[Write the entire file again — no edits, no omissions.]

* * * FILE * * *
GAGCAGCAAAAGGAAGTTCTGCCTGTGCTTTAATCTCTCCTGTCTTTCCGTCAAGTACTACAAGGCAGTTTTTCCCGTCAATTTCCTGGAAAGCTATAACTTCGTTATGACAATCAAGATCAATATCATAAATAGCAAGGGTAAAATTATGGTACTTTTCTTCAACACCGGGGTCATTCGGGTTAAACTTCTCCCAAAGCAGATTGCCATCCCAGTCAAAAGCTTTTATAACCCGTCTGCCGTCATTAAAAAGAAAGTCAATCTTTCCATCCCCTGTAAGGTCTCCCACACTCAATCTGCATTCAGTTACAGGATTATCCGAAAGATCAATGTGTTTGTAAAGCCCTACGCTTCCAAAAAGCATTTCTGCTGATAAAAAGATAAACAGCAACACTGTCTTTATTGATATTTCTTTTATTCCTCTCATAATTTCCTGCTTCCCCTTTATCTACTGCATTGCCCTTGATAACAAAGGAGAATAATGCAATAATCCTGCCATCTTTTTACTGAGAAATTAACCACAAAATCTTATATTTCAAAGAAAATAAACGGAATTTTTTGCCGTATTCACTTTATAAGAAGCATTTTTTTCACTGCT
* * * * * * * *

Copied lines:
GAGCAGCAAAAGGAAGTTCTGCCTGTGCTTTAATCTCTCCTGTCTTTCCGTCAAGTACTACAAGGCAGTTTTTCCCGTCAATTTCCTGGAAAGCTATAACTTCGTTATGACAATCAAGATCAATATCATAAATAGCAAGGGTAAAATTATGGTACTTTTCTTCAACACCGGGGTCATTCGGGTTAAACTTCTCCCAAAGCAGATTGCCATCCCAGTCAAAAGCTTTTATAACCCGTCTGCCGTCATTAAAAAGAAAGTCAATCTTTCCATCCCCTGTAAGGTCTCCCACACTCAATCTGCATTCAGTTACAGGATTATCCGAAAGATCAATGTGTTTGTAAAGCCCTACGCTTCCAAAAAGCATTTCTGCTGATAAAAAGATAAACAGCAACACTGTCTTTATTGATATTTCTTTTATTCCTCTCATAATTTCCTGCTTCCCCTTTATCTACTGCATTGCCCTTGATAACAAAGGAGAATAATGCAATAATCCTGCCATCTTTTTACTGAGAAATTAACCACAAAATCTTATATTTCAAAGAAAATAAACGGAATTTTTTGCCGTATTCACTTTATAAGAAGCATTTTTTTCACTGCT